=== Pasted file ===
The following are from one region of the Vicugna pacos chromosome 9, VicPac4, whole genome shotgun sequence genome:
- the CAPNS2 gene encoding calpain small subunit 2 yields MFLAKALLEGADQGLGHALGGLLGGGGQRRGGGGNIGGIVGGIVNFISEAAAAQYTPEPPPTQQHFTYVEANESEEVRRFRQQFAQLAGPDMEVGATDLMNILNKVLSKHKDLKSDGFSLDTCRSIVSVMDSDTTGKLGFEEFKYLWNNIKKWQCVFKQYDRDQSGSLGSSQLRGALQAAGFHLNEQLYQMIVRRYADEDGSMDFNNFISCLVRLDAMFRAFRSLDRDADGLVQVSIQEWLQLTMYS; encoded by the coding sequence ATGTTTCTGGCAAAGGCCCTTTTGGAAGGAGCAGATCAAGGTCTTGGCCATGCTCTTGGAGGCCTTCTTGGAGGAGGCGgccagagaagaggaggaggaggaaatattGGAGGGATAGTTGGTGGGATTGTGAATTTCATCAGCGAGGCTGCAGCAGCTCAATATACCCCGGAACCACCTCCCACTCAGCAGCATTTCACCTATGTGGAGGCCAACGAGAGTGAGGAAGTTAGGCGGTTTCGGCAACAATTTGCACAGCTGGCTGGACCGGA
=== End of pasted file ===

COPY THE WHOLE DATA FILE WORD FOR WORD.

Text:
The following are from one region of the Vicugna pacos chromosome 9, VicPac4, whole genome shotgun sequence genome:
- the CAPNS2 gene encoding calpain small subunit 2 yields MFLAKALLEGADQGLGHALGGLLGGGGQRRGGGGNIGGIVGGIVNFISEAAAAQYTPEPPPTQQHFTYVEANESEEVRRFRQQFAQLAGPDMEVGATDLMNILNKVLSKHKDLKSDGFSLDTCRSIVSVMDSDTTGKLGFEEFKYLWNNIKKWQCVFKQYDRDQSGSLGSSQLRGALQAAGFHLNEQLYQMIVRRYADEDGSMDFNNFISCLVRLDAMFRAFRSLDRDADGLVQVSIQEWLQLTMYS; encoded by the coding sequence ATGTTTCTGGCAAAGGCCCTTTTGGAAGGAGCAGATCAAGGTCTTGGCCATGCTCTTGGAGGCCTTCTTGGAGGAGGCGgccagagaagaggaggaggaggaaatattGGAGGGATAGTTGGTGGGATTGTGAATTTCATCAGCGAGGCTGCAGCAGCTCAATATACCCCGGAACCACCTCCCACTCAGCAGCATTTCACCTATGTGGAGGCCAACGAGAGTGAGGAAGTTAGGCGGTTTCGGCAACAATTTGCACAGCTGGCTGGACCGGA